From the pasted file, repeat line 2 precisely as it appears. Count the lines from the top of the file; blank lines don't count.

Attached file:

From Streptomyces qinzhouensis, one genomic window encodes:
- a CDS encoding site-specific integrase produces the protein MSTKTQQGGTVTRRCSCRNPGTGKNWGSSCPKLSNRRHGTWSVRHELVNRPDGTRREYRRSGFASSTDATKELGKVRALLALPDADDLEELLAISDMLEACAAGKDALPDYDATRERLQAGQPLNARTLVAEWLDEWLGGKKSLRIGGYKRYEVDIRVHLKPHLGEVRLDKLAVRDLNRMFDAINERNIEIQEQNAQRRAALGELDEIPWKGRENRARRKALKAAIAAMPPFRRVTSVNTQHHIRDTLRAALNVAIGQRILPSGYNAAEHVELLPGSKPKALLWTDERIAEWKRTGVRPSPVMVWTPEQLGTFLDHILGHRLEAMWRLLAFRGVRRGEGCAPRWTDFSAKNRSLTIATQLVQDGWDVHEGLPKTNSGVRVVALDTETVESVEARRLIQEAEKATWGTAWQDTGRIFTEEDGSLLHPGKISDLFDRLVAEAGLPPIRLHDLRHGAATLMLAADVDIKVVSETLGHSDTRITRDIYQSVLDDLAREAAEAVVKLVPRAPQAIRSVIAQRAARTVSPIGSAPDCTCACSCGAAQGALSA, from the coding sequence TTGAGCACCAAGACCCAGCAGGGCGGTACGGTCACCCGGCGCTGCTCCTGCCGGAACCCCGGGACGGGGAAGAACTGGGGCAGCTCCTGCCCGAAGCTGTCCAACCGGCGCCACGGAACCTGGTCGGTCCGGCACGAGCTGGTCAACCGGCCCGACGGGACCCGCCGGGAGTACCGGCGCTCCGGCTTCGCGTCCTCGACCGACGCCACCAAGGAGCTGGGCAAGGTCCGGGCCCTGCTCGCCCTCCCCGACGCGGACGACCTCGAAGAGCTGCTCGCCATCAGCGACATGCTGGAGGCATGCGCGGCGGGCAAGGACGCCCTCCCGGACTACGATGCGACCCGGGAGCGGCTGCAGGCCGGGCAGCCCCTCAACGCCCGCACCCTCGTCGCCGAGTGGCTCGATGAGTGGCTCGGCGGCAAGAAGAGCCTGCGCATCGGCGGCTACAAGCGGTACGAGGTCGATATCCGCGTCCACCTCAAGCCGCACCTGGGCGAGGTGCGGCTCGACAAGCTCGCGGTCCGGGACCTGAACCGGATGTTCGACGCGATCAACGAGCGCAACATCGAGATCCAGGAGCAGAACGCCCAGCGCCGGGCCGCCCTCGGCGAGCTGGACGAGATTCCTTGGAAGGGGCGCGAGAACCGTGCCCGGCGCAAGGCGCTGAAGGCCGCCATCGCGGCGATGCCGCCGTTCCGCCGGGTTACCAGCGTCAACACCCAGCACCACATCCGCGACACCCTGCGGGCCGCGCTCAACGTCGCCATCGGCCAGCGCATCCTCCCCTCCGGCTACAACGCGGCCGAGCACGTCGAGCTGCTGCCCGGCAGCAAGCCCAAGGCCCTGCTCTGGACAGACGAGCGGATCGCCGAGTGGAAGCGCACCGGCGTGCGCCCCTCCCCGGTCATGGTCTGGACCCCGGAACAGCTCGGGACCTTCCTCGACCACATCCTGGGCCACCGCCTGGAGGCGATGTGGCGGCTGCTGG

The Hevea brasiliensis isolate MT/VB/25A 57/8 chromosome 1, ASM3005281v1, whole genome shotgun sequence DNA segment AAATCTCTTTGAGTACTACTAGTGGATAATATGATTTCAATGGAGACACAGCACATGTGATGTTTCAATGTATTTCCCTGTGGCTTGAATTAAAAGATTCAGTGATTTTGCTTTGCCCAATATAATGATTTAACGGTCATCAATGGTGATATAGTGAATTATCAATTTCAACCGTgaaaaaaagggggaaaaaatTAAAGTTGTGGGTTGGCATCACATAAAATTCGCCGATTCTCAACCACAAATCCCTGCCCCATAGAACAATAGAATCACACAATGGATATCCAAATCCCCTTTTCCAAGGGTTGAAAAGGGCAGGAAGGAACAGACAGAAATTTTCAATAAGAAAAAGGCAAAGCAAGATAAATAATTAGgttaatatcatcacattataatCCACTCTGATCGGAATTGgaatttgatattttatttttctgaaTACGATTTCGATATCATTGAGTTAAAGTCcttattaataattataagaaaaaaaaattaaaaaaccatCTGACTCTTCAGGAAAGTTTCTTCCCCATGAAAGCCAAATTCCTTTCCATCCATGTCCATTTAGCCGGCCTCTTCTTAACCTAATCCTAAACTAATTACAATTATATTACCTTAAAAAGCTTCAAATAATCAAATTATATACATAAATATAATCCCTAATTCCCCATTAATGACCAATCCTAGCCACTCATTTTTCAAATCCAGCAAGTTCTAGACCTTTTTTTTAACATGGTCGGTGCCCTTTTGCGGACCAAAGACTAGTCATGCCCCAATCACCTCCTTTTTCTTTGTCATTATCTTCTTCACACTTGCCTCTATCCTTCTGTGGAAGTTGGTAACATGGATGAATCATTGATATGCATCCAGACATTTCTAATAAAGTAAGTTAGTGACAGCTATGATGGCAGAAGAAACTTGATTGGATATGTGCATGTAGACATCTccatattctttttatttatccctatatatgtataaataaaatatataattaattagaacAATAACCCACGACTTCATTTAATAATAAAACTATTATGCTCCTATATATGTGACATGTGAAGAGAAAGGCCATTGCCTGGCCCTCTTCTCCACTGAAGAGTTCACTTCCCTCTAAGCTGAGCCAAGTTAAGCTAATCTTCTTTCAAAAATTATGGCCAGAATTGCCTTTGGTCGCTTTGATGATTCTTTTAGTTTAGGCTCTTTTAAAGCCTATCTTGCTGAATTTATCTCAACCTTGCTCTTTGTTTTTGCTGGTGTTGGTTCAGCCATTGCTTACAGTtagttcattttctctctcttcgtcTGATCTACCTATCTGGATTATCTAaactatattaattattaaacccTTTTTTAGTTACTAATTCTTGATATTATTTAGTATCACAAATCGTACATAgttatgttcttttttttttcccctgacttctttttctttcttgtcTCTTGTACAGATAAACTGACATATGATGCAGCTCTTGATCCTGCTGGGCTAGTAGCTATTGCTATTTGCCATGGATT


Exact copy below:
- a CDS encoding site-specific integrase produces the protein MSTKTQQGGTVTRRCSCRNPGTGKNWGSSCPKLSNRRHGTWSVRHELVNRPDGTRREYRRSGFASSTDATKELGKVRALLALPDADDLEELLAISDMLEACAAGKDALPDYDATRERLQAGQPLNARTLVAEWLDEWLGGKKSLRIGGYKRYEVDIRVHLKPHLGEVRLDKLAVRDLNRMFDAINERNIEIQEQNAQRRAALGELDEIPWKGRENRARRKALKAAIAAMPPFRRVTSVNTQHHIRDTLRAALNVAIGQRILPSGYNAAEHVELLPGSKPKALLWTDERIAEWKRTGVRPSPVMVWTPEQLGTFLDHILGHRLEAMWRLLAFRGVRRGEGCAPRWTDFSAKNRSLTIATQLVQDGWDVHEGLPKTNSGVRVVALDTETVESVEARRLIQEAEKATWGTAWQDTGRIFTEEDGSLLHPGKISDLFDRLVAEAGLPPIRLHDLRHGAATLMLAADVDIKVVSETLGHSDTRITRDIYQSVLDDLAREAAEAVVKLVPRAPQAIRSVIAQRAARTVSPIGSAPDCTCACSCGAAQGALSA, from the coding sequence TTGAGCACCAAGACCCAGCAGGGCGGTACGGTCACCCGGCGCTGCTCCTGCCGGAACCCCGGGACGGGGAAGAACTGGGGCAGCTCCTGCCCGAAGCTGTCCAACCGGCGCCACGGAACCTGGTCGGTCCGGCACGAGCTGGTCAACCGGCCCGACGGGACCCGCCGGGAGTACCGGCGCTCCGGCTTCGCGTCCTCGACCGACGCCACCAAGGAGCTGGGCAAGGTCCGGGCCCTGCTCGCCCTCCCCGACGCGGACGACCTCGAAGAGCTGCTCGCCATCAGCGACATGCTGGAGGCATGCGCGGCGGGCAAGGACGCCCTCCCGGACTACGATGCGACCCGGGAGCGGCTGCAGGCCGGGCAGCCCCTCAACGCCCGCACCCTCGTCGCCGAGTGGCTCGATGAGTGGCTCGGCGGCAAGAAGAGCCTGCGCATCGGCGGCTACAAGCGGTACGAGGTCGATATCCGCGTCCACCTCAAGCCGCACCTGGGCGAGGTGCGGCTCGACAAGCTCGCGGTCCGGGACCTGAACCGGATGTTCGACGCGATCAACGAGCGCAACATCGAGATCCAGGAGCAGAACGCCCAGCGCCGGGCCGCCCTCGGCGAGCTGGACGAGATTCCTTGGAAGGGGCGCGAGAACCGTGCCCGGCGCAAGGCGCTGAAGGCCGCCATCGCGGCGATGCCGCCGTTCCGCCGGGTTACCAGCGTCAACACCCAGCACCACATCCGCGACACCCTGCGGGCCGCGCTCAACGTCGCCATCGGCCAGCGCATCCTCCCCTCCGGCTACAACGCGGCCGAGCACGTCGAGCTGCTGCCCGGCAGCAAGCCCAAGGCCCTGCTCTGGACAGACGAGCGGATCGCCGAGTGGAAGCGCACCGGCGTGCGCCCCTCCCCGGTCATGGTCTGGACCCCGGAACAGCTCGGGACCTTCCTCGACCACATCCTGGGCCACCGCCTGGAGGCGATGTGGCGGCTGCTGG